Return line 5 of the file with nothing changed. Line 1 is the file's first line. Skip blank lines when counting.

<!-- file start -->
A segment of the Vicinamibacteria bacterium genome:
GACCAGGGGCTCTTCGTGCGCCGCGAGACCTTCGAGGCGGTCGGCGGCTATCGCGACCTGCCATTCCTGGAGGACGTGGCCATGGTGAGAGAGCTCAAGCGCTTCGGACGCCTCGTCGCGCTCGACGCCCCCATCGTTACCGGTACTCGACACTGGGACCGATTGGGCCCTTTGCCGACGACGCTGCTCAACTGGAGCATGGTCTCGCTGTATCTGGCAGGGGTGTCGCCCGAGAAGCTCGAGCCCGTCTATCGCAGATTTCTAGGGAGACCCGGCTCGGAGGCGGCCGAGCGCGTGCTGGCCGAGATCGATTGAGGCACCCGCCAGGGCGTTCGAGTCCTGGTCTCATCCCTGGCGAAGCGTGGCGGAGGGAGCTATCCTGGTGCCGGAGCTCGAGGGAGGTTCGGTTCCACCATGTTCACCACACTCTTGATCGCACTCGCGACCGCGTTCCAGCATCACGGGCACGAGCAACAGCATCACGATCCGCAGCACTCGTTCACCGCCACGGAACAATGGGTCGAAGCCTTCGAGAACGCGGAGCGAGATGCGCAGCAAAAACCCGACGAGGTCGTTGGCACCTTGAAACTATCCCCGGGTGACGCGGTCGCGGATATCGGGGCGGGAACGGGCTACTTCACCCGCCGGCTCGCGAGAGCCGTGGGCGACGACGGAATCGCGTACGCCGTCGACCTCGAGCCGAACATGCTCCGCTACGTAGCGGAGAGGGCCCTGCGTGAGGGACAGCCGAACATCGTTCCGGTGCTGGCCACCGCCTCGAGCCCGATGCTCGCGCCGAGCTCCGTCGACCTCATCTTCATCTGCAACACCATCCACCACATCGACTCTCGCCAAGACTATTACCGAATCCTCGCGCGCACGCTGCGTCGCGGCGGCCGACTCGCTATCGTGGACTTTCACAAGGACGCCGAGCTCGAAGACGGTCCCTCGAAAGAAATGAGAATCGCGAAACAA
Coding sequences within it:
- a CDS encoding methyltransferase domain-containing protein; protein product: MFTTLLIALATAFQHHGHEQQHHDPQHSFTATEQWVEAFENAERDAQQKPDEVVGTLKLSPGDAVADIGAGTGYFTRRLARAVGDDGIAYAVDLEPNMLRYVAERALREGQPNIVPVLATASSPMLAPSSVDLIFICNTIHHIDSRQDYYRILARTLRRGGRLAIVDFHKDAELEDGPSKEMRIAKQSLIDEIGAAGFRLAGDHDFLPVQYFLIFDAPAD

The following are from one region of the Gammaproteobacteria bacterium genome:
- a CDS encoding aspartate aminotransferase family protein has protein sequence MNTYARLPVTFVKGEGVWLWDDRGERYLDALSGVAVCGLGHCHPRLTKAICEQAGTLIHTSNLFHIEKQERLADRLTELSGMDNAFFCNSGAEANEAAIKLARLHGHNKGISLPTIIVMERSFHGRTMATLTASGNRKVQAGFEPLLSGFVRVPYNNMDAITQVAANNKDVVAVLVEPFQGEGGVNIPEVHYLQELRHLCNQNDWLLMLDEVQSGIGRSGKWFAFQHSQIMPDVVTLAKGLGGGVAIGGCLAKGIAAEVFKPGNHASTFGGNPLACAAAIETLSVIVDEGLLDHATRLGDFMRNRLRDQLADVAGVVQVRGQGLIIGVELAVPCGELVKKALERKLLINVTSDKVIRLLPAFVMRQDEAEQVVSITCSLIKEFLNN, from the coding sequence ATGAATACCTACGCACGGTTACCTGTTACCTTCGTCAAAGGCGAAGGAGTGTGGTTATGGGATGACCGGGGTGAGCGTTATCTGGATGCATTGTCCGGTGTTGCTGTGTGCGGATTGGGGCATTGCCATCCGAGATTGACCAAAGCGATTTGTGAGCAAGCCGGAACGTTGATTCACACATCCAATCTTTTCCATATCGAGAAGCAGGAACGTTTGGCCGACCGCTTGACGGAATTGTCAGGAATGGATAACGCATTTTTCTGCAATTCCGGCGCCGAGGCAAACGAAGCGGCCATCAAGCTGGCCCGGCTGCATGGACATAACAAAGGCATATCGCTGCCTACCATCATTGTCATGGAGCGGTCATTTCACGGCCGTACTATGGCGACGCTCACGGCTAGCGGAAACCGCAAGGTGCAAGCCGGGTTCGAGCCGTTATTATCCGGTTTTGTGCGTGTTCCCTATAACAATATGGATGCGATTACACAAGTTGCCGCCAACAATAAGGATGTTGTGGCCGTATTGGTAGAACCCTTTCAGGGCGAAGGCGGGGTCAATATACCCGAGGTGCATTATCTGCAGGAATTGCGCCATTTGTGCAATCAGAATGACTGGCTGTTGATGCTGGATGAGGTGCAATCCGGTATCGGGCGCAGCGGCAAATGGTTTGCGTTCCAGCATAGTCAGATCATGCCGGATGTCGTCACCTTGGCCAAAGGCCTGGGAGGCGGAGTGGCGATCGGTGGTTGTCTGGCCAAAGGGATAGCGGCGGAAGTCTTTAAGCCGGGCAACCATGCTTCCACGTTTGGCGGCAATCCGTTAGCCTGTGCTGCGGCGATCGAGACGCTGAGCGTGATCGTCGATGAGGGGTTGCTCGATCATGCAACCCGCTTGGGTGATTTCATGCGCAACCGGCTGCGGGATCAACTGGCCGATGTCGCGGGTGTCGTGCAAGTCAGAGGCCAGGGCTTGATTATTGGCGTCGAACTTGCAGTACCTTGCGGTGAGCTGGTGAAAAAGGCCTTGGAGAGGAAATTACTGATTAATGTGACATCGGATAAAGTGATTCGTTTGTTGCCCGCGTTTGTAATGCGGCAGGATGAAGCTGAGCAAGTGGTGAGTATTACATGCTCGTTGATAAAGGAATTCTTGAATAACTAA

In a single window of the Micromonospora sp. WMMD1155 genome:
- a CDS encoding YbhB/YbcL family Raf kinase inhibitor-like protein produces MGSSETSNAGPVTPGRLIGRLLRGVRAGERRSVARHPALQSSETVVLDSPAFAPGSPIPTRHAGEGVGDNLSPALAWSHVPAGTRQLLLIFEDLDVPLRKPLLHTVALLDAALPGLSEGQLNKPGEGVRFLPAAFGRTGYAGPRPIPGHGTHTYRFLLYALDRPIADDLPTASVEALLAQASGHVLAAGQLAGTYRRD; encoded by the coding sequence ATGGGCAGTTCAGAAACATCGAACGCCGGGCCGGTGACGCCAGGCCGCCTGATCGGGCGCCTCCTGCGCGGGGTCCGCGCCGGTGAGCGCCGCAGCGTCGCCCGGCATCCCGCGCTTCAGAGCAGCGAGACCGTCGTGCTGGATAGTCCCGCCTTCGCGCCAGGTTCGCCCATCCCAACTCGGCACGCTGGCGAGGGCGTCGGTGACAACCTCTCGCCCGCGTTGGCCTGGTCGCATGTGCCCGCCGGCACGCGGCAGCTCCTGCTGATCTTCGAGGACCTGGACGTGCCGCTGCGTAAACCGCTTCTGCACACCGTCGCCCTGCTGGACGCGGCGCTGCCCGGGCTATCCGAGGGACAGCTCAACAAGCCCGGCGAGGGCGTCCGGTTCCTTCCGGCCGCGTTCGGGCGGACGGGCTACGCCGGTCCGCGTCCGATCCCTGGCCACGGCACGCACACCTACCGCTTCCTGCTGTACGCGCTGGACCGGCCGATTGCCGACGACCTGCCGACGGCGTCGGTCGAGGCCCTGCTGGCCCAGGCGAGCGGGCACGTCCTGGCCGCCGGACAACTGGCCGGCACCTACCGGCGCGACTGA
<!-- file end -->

The following are from one region of the Gammaproteobacteria bacterium genome: